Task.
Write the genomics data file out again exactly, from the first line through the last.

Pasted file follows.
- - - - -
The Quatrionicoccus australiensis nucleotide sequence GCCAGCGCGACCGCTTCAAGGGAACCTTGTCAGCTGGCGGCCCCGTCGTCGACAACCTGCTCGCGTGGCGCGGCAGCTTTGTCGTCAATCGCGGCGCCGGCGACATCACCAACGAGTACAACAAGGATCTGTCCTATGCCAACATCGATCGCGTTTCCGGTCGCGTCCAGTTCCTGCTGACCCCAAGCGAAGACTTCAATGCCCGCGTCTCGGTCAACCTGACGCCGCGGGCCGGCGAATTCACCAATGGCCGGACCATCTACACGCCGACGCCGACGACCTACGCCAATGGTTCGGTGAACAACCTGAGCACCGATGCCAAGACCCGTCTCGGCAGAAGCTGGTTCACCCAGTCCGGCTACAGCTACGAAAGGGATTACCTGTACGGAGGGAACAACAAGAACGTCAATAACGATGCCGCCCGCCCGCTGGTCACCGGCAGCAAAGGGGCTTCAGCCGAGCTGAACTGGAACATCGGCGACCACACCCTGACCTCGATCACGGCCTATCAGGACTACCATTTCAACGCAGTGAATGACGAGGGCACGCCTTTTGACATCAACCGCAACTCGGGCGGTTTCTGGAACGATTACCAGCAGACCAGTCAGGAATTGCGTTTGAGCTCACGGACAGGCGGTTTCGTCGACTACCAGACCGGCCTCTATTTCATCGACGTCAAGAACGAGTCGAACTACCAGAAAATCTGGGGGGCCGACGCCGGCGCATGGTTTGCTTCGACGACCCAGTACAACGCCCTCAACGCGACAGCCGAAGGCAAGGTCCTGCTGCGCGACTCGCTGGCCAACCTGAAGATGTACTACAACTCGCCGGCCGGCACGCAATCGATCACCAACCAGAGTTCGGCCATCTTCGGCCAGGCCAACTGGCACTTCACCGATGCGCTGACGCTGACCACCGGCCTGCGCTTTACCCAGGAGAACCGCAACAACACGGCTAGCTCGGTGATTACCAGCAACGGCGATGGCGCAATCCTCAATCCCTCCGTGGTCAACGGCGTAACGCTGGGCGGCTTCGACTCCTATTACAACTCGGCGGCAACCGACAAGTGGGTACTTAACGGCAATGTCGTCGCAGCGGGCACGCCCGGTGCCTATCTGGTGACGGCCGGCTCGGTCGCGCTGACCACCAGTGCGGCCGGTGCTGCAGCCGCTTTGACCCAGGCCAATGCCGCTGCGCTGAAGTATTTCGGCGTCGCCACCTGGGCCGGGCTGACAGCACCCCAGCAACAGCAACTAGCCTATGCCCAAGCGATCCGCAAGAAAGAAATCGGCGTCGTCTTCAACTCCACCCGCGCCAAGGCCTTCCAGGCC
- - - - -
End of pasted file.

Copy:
The Quatrionicoccus australiensis nucleotide sequence GCCAGCGCGACCGCTTCAAGGGAACCTTGTCAGCTGGCGGCCCCGTCGTCGACAACCTGCTCGCGTGGCGCGGCAGCTTTGTCGTCAATCGCGGCGCCGGCGACATCACCAACGAGTACAACAAGGATCTGTCCTATGCCAACATCGATCGCGTTTCCGGTCGCGTCCAGTTCCTGCTGACCCCAAGCGAAGACTTCAATGCCCGCGTCTCGGTCAACCTGACGCCGCGGGCCGGCGAATTCACCAATGGCCGGACCATCTACACGCCGACGCCGACGACCTACGCCAATGGTTCGGTGAACAACCTGAGCACCGATGCCAAGACCCGTCTCGGCAGAAGCTGGTTCACCCAGTCCGGCTACAGCTACGAAAGGGATTACCTGTACGGAGGGAACAACAAGAACGTCAATAACGATGCCGCCCGCCCGCTGGTCACCGGCAGCAAAGGGGCTTCAGCCGAGCTGAACTGGAACATCGGCGACCACACCCTGACCTCGATCACGGCCTATCAGGACTACCATTTCAACGCAGTGAATGACGAGGGCACGCCTTTTGACATCAACCGCAACTCGGGCGGTTTCTGGAACGATTACCAGCAGACCAGTCAGGAATTGCGTTTGAGCTCACGGACAGGCGGTTTCGTCGACTACCAGACCGGCCTCTATTTCATCGACGTCAAGAACGAGTCGAACTACCAGAAAATCTGGGGGGCCGACGCCGGCGCATGGTTTGCTTCGACGACCCAGTACAACGCCCTCAACGCGACAGCCGAAGGCAAGGTCCTGCTGCGCGACTCGCTGGCCAACCTGAAGATGTACTACAACTCGCCGGCCGGCACGCAATCGATCACCAACCAGAGTTCGGCCATCTTCGGCCAGGCCAACTGGCACTTCACCGATGCGCTGACGCTGACCACCGGCCTGCGCTTTACCCAGGAGAACCGCAACAACACGGCTAGCTCGGTGATTACCAGCAACGGCGATGGCGCAATCCTCAATCCCTCCGTGGTCAACGGCGTAACGCTGGGCGGCTTCGACTCCTATTACAACTCGGCGGCAACCGACAAGTGGGTACTTAACGGCAATGTCGTCGCAGCGGGCACGCCCGGTGCCTATCTGGTGACGGCCGGCTCGGTCGCGCTGACCACCAGTGCGGCCGGTGCTGCAGCCGCTTTGACCCAGGCCAATGCCGCTGCGCTGAAGTATTTCGGCGTCGCCACCTGGGCCGGGCTGACAGCACCCCAGCAACAGCAACTAGCCTATGCCCAAGCGATCCGCAAGAAAGAAATCGGCGTCGTCTTCAACTCCACCCGCGCCAAGGCCTTCCAGGCC